How to Prepare a Senior’s Home for a Michigan Winter

How to Prepare a Senior’s Home for a Michigan Winter

As strikingly beautiful as they are, winters in Michigan can also be very difficult for residents. This is especially true of the state’s senior population, for whom the snow, ice, and brutal cold of a Great Lakes winter can be dangerous. Preparing a senior’s home for winter is key.

Tips to Prepare a Senior’s Home Before Winter

If you have a parent, grandparent, or other senior loved one who lives in Michigan, you’ll want to take every precaution you can to protect them for the frigid winter months ahead.

These guidelines can help ensure your senior loved ones enjoy the beauty of a Michigan winter without incident.

  1. Driveway. Have a plan in place to keep the driveway and walkways clear of ice and snow throughout the winter months. Include plans for frequent layers of salt for extra traction.
  2. Furnace. Hire a professional to test the furnace and make any necessary repairs for optimum heat and efficiency. Carbon monoxide poisoning is one danger that can be deadly if not detected and corrected. Make sure the furnace filter is also replaced.
  3. Space Heaters. If your older loved one uses space heaters during the winter, make sure they’re functioning properly and don’t pose a fire risk. Also, investigate to be certain they’re placed at least a few feet away from any materials that might catch fire. Read the manufacturer’s instructions if you haven’t already.
  4. Supplies. Purchase backup supplies of food, clean water, and other necessities. Depending on your older loved one’s living situation, this might include flashlights, blankets, batteries, extra doses of any medications, and an emergency cell phone. Don’t forget extra food for Fido if the senior has a pet!
  5. Vehicle. Make sure your senior family member’s vehicle is prepared for winter. This means checking the tires, brakes, fluids, and heater. Fall is also an ideal time for new windshield wipers and fresh anti-freeze. And investing in an auto club membership might be a good idea.
  6. Cover Drafts. Using plastic sealant on large windows and caulking drafty door frames can also help. You’ll simultaneously warm your senior loved one’s home and reduce their heating bill.
  7. Pipes. Last but certainly not least, make sure that the pipes are protected against freezing during the winter months. You can find detailed instructions on how to accomplish this right here.

With communities across the Great Lake state, Heritage is a leading provider of senior living in Michigan. Caregivers at our family-owned company have been welcoming Michigan seniors for four generations.

We hope you’ll contact us if you ever need more information or wish to arrange an inperson tour of one of our communities.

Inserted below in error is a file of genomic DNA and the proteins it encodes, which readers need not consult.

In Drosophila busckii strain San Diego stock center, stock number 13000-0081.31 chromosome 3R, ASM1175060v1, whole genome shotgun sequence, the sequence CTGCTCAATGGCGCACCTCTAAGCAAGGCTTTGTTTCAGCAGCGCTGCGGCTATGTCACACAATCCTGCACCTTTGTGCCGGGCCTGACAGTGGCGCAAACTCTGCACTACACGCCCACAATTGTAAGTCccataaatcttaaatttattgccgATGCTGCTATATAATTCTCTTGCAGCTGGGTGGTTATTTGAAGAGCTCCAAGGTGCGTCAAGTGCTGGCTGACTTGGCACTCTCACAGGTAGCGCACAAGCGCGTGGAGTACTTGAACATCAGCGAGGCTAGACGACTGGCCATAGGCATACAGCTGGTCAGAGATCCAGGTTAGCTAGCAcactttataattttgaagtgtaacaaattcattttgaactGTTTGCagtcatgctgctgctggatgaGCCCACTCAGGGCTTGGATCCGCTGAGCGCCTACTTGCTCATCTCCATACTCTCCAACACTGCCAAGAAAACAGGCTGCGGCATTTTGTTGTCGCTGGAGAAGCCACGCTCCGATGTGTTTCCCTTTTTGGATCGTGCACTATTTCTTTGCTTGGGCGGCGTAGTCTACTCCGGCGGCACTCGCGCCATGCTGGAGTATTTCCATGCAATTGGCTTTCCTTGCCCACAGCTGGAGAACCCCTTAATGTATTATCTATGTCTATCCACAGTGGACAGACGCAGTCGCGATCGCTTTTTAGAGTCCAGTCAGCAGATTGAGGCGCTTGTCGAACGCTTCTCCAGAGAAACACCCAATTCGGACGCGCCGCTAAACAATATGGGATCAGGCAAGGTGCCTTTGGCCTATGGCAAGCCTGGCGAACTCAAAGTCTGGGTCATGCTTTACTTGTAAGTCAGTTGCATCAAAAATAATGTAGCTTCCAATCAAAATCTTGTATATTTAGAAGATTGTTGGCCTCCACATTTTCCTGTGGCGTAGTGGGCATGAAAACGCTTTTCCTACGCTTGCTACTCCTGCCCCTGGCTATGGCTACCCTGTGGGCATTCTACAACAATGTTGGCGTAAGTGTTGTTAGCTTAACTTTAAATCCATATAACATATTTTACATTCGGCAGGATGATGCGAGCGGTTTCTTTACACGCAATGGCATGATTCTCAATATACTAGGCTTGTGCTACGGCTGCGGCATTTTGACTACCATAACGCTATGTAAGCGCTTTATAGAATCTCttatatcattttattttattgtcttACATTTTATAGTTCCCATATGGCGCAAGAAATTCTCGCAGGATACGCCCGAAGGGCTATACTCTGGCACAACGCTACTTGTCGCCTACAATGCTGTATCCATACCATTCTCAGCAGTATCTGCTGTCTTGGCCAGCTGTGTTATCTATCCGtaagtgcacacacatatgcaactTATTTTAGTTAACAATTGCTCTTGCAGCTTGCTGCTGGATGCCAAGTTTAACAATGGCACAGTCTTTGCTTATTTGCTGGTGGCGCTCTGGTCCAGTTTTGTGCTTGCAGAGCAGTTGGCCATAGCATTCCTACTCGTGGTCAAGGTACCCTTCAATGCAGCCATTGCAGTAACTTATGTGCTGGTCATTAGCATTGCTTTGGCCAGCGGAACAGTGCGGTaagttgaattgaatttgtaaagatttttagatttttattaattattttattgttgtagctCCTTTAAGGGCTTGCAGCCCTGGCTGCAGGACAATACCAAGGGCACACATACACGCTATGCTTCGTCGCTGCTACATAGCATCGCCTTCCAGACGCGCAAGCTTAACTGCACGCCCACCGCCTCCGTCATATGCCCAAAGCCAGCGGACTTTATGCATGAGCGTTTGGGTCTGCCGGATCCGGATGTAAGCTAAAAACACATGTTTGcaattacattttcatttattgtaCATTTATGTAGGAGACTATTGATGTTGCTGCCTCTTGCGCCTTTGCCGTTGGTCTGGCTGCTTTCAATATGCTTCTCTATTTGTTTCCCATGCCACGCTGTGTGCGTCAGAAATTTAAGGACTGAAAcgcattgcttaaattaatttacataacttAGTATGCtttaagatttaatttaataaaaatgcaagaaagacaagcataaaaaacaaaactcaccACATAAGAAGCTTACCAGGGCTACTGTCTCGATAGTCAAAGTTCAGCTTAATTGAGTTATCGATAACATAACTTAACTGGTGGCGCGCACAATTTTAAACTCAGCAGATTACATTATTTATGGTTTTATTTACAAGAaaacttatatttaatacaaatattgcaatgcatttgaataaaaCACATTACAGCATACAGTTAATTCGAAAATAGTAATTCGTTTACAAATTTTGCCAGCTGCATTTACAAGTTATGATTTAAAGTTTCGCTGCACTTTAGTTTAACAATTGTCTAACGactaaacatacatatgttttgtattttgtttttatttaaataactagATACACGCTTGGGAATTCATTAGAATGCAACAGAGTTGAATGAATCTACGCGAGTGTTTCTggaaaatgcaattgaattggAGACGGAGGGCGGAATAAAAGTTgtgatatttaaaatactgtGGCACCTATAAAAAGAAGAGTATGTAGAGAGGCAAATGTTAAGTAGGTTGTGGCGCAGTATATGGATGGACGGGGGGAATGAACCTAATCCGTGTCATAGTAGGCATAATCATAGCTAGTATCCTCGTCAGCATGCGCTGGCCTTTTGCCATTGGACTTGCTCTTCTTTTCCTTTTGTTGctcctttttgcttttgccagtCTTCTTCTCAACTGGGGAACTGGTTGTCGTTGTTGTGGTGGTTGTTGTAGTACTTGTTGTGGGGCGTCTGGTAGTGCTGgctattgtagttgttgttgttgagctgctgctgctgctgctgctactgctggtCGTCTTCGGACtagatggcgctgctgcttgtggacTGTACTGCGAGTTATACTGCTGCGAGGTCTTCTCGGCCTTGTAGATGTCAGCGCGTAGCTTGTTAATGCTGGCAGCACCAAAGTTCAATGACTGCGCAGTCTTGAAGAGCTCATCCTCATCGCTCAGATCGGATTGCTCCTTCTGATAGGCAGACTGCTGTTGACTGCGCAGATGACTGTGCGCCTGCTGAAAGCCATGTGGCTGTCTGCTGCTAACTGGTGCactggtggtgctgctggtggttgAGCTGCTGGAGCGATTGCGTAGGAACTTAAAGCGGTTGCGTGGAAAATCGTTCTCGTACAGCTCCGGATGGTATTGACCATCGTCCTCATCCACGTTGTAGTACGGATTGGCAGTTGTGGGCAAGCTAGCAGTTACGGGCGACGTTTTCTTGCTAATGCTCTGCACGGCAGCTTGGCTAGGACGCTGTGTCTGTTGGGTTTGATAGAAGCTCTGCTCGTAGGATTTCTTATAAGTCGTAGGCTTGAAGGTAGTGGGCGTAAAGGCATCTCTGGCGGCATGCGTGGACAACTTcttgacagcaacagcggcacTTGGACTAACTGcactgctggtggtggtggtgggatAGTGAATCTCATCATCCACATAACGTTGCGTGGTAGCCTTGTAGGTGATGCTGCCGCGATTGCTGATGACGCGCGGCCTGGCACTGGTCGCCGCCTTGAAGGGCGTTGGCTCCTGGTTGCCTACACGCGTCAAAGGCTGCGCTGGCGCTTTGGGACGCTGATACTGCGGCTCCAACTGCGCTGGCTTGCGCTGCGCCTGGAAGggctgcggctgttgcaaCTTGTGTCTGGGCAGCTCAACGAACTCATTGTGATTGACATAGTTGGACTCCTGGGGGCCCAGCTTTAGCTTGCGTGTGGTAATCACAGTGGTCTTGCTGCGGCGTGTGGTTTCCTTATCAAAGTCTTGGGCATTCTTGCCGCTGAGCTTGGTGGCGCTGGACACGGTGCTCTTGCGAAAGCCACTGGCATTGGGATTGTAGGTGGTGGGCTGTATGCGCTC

Halloween & Dementia: Keeping a Senior with Alzheimer’s Safe

Halloween & Dementia: Keeping a Senior with Alzheimer’s Safe

Halloween is a favorite time of year for many of us, young and old alike. The costumes, parties, and trick-or-treating are time-honored traditions enjoyed by people of all ages. But for someone who has Alzheimer’s disease, Halloween can be downright frightening.

Halloween can trigger anxiety and confusion in people who have Alzheimer’s disease.

If you are a caregiver for someone who has Alzheimer’s or another form of dementia, here are some ideas to help keep them safe this Halloween.

Tips for Keeping a Senior with Alzheimer’s Safe on Halloween

There’s always uncertainty about how someone with Alzheimer’s will react in new situations. Here’s what you can do to help them stay calm and comfortable during this spooky celebration.

1. Choose Decorations Wisely

Decorating your house with tombstones, cobwebs, bats, and ghosts might seem harmless, but they can cause anxiety for someone with dementia. That also extends to front yard decorations, especially if it is the entrance your loved one typically uses to enter the house. Instead, opt for pumpkins, mums and less threatening forms of decorations this year.

2. Decorate Sparingly

If you do decide to decorate, do so sparingly. A change in environment is tough for someone with memory impairment. Going overboard on Halloween decorating can change the look of your home. That may cause your loved one to become disoriented or confused.

3. Keep Nighttime Lights to a Minimum

Illuminated jack-o-lanterns, flashing lights, candles, and anything else that lights up the night can cause problems with visual perception. People with dementia often have perception problems already, and these types of lighting can exacerbate these issues.

4. Try a Less Invasive Way of Handing Out Candy

A constant stream of costumed strangers ringing the doorbell can cause anxiety and agitation for an older adult with memory impairment. People with dementia rely on a consistent sense of place and home in order to feel calm and comfortable. All those invaders begging for candy and screaming ‘trick or treat!!’ can be difficult to process.

Try putting the candy on your porch with a note for kids to help themselves. If you’re afraid they’ll help themselves a little too much, consider setting up shop on the porch while your loved one with dementia stays safely inside.

5. Be Mindful of Where You Place Decorations

Adults with dementia often develop vision problems, as well as difficulty with mobility. It puts them at greater risk for falls. As you are decorating for Halloween, think carefully about your loved one’s pathways and be sure to keep them clear.

Heritage Senior Communities in Michigan

Just like you, we want adults with dementia to enjoy every holiday and special occasion without sacrificing their sense of safety or their dignity. It’s at the core of what we do each day.

If you are looking for dementia care for a Michigan senior you love, we can help. Call the Heritage Senior Community nearest you to learn more!